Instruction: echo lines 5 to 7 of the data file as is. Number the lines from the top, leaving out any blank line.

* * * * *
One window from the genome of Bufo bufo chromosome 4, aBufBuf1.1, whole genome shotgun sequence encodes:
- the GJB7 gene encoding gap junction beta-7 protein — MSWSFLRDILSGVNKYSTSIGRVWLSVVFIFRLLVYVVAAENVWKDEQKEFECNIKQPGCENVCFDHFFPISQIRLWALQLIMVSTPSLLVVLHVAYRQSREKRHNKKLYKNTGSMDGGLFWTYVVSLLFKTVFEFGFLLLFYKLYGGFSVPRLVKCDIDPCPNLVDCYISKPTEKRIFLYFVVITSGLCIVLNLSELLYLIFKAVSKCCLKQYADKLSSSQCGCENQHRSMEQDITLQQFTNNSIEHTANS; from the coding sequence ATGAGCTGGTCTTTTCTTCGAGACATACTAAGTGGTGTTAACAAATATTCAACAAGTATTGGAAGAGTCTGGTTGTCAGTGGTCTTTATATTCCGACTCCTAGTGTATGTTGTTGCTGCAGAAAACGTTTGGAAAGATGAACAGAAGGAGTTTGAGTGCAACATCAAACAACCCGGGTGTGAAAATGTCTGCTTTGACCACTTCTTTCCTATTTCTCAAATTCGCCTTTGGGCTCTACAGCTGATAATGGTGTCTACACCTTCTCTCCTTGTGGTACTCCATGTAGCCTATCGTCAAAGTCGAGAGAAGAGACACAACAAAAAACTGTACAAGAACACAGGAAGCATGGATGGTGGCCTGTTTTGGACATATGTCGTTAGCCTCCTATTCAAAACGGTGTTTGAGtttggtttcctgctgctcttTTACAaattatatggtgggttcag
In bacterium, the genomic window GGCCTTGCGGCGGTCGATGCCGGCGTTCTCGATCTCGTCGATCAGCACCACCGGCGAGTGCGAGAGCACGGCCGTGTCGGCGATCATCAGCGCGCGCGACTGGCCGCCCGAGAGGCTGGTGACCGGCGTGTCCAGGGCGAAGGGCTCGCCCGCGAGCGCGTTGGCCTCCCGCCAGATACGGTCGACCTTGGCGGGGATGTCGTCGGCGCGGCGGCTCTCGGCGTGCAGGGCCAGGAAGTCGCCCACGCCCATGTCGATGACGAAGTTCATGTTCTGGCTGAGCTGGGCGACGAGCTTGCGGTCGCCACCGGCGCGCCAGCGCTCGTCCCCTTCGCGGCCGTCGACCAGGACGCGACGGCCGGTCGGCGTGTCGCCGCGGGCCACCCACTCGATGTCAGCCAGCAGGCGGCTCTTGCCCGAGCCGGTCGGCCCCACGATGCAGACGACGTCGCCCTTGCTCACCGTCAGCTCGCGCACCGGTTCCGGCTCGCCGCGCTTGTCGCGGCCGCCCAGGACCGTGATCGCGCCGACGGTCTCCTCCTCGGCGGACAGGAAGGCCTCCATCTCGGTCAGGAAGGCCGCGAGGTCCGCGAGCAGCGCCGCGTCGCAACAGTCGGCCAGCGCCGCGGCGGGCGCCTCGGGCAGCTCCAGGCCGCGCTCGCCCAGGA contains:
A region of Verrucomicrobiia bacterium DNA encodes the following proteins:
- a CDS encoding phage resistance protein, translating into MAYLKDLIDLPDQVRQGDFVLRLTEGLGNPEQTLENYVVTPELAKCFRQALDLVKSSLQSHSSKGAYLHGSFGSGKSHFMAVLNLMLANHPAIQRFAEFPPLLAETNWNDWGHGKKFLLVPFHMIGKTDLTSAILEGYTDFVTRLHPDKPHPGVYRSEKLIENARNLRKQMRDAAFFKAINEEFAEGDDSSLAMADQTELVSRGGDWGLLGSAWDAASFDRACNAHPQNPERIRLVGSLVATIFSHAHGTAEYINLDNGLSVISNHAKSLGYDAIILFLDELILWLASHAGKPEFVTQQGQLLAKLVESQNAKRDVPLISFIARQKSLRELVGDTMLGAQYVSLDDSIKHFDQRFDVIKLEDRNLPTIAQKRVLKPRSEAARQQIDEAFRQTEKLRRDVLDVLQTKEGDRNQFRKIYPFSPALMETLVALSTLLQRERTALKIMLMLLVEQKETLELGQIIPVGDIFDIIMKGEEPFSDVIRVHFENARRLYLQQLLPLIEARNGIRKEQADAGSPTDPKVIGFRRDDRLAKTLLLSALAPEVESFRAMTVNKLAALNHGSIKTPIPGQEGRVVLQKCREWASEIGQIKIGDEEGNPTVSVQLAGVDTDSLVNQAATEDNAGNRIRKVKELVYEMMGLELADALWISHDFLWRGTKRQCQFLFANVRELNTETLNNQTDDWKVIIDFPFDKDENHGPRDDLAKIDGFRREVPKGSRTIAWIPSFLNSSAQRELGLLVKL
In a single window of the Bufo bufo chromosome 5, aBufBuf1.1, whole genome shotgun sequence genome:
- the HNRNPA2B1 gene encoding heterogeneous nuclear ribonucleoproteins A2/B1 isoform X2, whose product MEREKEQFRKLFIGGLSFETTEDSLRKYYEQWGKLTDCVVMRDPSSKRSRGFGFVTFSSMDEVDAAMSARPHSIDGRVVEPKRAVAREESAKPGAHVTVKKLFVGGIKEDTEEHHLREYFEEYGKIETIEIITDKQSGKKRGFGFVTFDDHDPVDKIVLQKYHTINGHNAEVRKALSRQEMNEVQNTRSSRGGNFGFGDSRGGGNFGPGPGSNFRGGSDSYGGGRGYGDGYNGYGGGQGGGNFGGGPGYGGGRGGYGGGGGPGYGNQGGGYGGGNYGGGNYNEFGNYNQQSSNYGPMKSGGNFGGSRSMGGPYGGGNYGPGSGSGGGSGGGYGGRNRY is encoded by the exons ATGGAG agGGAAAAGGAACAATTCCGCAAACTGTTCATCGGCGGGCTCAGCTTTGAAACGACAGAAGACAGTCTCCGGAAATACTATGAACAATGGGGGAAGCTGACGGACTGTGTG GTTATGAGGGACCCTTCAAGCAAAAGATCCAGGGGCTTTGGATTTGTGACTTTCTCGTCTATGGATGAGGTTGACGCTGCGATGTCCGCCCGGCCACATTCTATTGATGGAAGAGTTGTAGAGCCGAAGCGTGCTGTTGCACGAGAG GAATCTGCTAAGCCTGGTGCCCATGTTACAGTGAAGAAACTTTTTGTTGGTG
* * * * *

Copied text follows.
- a CDS encoding phage resistance protein, translating into MAYLKDLIDLPDQVRQGDFVLRLTEGLGNPEQTLENYVVTPELAKCFRQALDLVKSSLQSHSSKGAYLHGSFGSGKSHFMAVLNLMLANHPAIQRFAEFPPLLAETNWNDWGHGKKFLLVPFHMIGKTDLTSAILEGYTDFVTRLHPDKPHPGVYRSEKLIENARNLRKQMRDAAFFKAINEEFAEGDDSSLAMADQTELVSRGGDWGLLGSAWDAASFDRACNAHPQNPERIRLVGSLVATIFSHAHGTAEYINLDNGLSVISNHAKSLGYDAIILFLDELILWLASHAGKPEFVTQQGQLLAKLVESQNAKRDVPLISFIARQKSLRELVGDTMLGAQYVSLDDSIKHFDQRFDVIKLEDRNLPTIAQKRVLKPRSEAARQQIDEAFRQTEKLRRDVLDVLQTKEGDRNQFRKIYPFSPALMETLVALSTLLQRERTALKIMLMLLVEQKETLELGQIIPVGDIFDIIMKGEEPFSDVIRVHFENARRLYLQQLLPLIEARNGIRKEQADAGSPTDPKVIGFRRDDRLAKTLLLSALAPEVESFRAMTVNKLAALNHGSIKTPIPGQEGRVVLQKCREWASEIGQIKIGDEEGNPTVSVQLAGVDTDSLVNQAATEDNAGNRIRKVKELVYEMMGLELADALWISHDFLWRGTKRQCQFLFANVRELNTETLNNQTDDWKVIIDFPFDKDENHGPRDDLAKIDGFRREVPKGSRTIAWIPSFLNSSAQRELGLLVKL
In a single window of the Bufo bufo chromosome 5, aBufBuf1.1, whole genome shotgun sequence genome:
- the HNRNPA2B1 gene encoding heterogeneous nuclear ribonucleoproteins A2/B1 isoform X2, whose product MEREKEQFRKLFIGGLSFETTEDSLRKYYEQWGKLTDCVVMRDPSSKRSRGFGFVTFSSMDEVDAAMSARPHSIDGRVVEPKRAVAREESAKPGAHVTVKKLFVGGIKEDTEEHHLREYFEEYGKIETIEIITDKQSGKKRGFGFVTFDDHDPVDKIVLQKYHTINGHNAEVRKALSRQEMNEVQNTRSSRGGNFGFGDSRGGGNFGPGPGSNFRGGSDSYGGGRGYGDGYNGYGGGQGGGNFGGGPGYGGGRGGYGGGGGPGYGNQGGGYGGGNYGGGNYNEFGNYNQQSSNYGPMKSGGNFGGSRSMGGPYGGGNYGPGSGSGGGSGGGYGGRNRY is encoded by the exons ATGGAG agGGAAAAGGAACAATTCCGCAAACTGTTCATCGGCGGGCTCAGCTTTGAAACGACAGAAGACAGTCTCCGGAAATACTATGAACAATGGGGGAAGCTGACGGACTGTGTG GTTATGAGGGACCCTTCAAGCAAAAGATCCAGGGGCTTTGGATTTGTGACTTTCTCGTCTATGGATGAGGTTGACGCTGCGATGTCCGCCCGGCCACATTCTATTGATGGAAGAGTTGTAGAGCCGAAGCGTGCTGTTGCACGAGAG GAATCTGCTAAGCCTGGTGCCCATGTTACAGTGAAGAAACTTTTTGTTGGTG